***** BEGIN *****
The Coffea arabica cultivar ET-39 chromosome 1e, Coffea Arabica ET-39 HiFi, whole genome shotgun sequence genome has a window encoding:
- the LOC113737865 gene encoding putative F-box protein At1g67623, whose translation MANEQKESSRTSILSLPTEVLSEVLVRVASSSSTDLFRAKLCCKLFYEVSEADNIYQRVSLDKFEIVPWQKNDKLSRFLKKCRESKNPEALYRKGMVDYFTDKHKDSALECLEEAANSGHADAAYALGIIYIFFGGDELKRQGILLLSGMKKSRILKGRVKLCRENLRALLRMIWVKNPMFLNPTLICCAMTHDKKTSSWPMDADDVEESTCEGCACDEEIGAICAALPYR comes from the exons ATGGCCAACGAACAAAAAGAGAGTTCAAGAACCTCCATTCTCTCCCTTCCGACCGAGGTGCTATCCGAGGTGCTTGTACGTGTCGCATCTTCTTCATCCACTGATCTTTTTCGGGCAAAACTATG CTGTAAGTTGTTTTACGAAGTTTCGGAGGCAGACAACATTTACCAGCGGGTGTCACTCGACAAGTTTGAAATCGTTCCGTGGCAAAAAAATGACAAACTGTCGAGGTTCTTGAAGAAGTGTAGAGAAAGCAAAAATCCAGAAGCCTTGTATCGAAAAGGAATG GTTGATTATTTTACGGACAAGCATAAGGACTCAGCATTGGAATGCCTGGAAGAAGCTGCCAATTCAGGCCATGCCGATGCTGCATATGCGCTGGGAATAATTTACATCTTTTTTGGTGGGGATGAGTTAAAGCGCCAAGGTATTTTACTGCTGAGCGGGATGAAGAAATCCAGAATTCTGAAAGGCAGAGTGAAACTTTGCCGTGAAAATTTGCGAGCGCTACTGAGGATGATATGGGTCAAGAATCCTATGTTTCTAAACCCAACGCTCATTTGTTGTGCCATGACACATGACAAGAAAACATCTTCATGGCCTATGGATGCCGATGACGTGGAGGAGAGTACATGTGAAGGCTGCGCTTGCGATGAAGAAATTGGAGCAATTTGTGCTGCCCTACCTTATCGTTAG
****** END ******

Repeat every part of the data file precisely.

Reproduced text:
The Coffea arabica cultivar ET-39 chromosome 1e, Coffea Arabica ET-39 HiFi, whole genome shotgun sequence genome has a window encoding:
- the LOC113737865 gene encoding putative F-box protein At1g67623, whose translation MANEQKESSRTSILSLPTEVLSEVLVRVASSSSTDLFRAKLCCKLFYEVSEADNIYQRVSLDKFEIVPWQKNDKLSRFLKKCRESKNPEALYRKGMVDYFTDKHKDSALECLEEAANSGHADAAYALGIIYIFFGGDELKRQGILLLSGMKKSRILKGRVKLCRENLRALLRMIWVKNPMFLNPTLICCAMTHDKKTSSWPMDADDVEESTCEGCACDEEIGAICAALPYR comes from the exons ATGGCCAACGAACAAAAAGAGAGTTCAAGAACCTCCATTCTCTCCCTTCCGACCGAGGTGCTATCCGAGGTGCTTGTACGTGTCGCATCTTCTTCATCCACTGATCTTTTTCGGGCAAAACTATG CTGTAAGTTGTTTTACGAAGTTTCGGAGGCAGACAACATTTACCAGCGGGTGTCACTCGACAAGTTTGAAATCGTTCCGTGGCAAAAAAATGACAAACTGTCGAGGTTCTTGAAGAAGTGTAGAGAAAGCAAAAATCCAGAAGCCTTGTATCGAAAAGGAATG GTTGATTATTTTACGGACAAGCATAAGGACTCAGCATTGGAATGCCTGGAAGAAGCTGCCAATTCAGGCCATGCCGATGCTGCATATGCGCTGGGAATAATTTACATCTTTTTTGGTGGGGATGAGTTAAAGCGCCAAGGTATTTTACTGCTGAGCGGGATGAAGAAATCCAGAATTCTGAAAGGCAGAGTGAAACTTTGCCGTGAAAATTTGCGAGCGCTACTGAGGATGATATGGGTCAAGAATCCTATGTTTCTAAACCCAACGCTCATTTGTTGTGCCATGACACATGACAAGAAAACATCTTCATGGCCTATGGATGCCGATGACGTGGAGGAGAGTACATGTGAAGGCTGCGCTTGCGATGAAGAAATTGGAGCAATTTGTGCTGCCCTACCTTATCGTTAG